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2022: Advancing across the blood-brain barrier

The brain is protected by the blood-brain barrier, a multi-layered structure which helps to protect it from the invasion of pathogens or unwanted substances and limits drug transport into the brain via the bloodstream. Here, Dr Oliver Ernst and Dr Heiko Manninga from German biotech company NEUWAY Pharma share details of their targeted drug delivery technology, EnPC, which potentiates multi‑cargo BBB delivery including nucleic acids, small molecules and antibodies.

The blood-brain barrier (BBB) is a highly regulated and efficient barrier that provides a sanctuary for the brain. It protects and regulates a fine-tuned equilibrium, only allowing selective transport of molecules that are essential for the brain’s function. Despite the rapid development in our understanding of the molecular structure of the BBB and advances in medical technology, it remains a challenge to treat brain- or central nervous system (CNS)‑associated diseases. This is not due to a lack of suitable or effective drugs, but instead relates to the inability of many therapeutic molecules to cross the BBB to reach the specific areas of need.

Current treatment landscape

The protective function of the BBB arises from the tight connections of the brain’s capillary cells preventing the non-selective crossing of unwanted substances or pathogens into the brain and CNS. This system, however, does allow the passage of certain small molecules via free diffusion, providing they have a molecular weight <400 Dalton and form less than eight hydrogen bonds.1 Given that most potential therapeutics lack these properties and such adaptation would require additional research, time and money, there is little choice aside from applying the drug directly into the brain or CNS.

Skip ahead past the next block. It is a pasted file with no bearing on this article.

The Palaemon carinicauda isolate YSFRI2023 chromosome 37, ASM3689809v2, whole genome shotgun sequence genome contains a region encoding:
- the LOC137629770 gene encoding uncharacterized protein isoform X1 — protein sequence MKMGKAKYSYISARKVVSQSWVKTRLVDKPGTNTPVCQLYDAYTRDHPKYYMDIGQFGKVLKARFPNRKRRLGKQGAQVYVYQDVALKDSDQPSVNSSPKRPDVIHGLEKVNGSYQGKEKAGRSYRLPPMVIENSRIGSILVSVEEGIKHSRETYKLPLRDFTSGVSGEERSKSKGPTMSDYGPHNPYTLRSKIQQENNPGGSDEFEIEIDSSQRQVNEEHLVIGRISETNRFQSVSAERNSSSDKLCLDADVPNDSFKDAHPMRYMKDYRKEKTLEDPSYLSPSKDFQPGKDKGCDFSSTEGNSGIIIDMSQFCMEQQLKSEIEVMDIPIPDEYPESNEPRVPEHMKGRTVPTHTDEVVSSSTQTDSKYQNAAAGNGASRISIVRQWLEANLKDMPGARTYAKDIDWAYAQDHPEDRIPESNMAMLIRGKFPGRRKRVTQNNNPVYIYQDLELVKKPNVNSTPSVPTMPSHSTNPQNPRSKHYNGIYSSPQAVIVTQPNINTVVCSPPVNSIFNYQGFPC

In 2016, the drug nusinersen, marketed as Spinraza, was the first to be approved for the treatment of spinal muscular atrophy, a severe CNS disease where a specific genetic mutation leads to the reduced expression of a protein necessary for neuron survival. To increase its expression levels, the drug is administered directly to the CNS using intrathecal injection. Besides the complex and painful administration, this drug is listed among the most expensive therapeutics worldwide,2 with costs in the region of $125,000 per injection.

As such, alternative therapies with more convenient application technologies become tremendously valuable.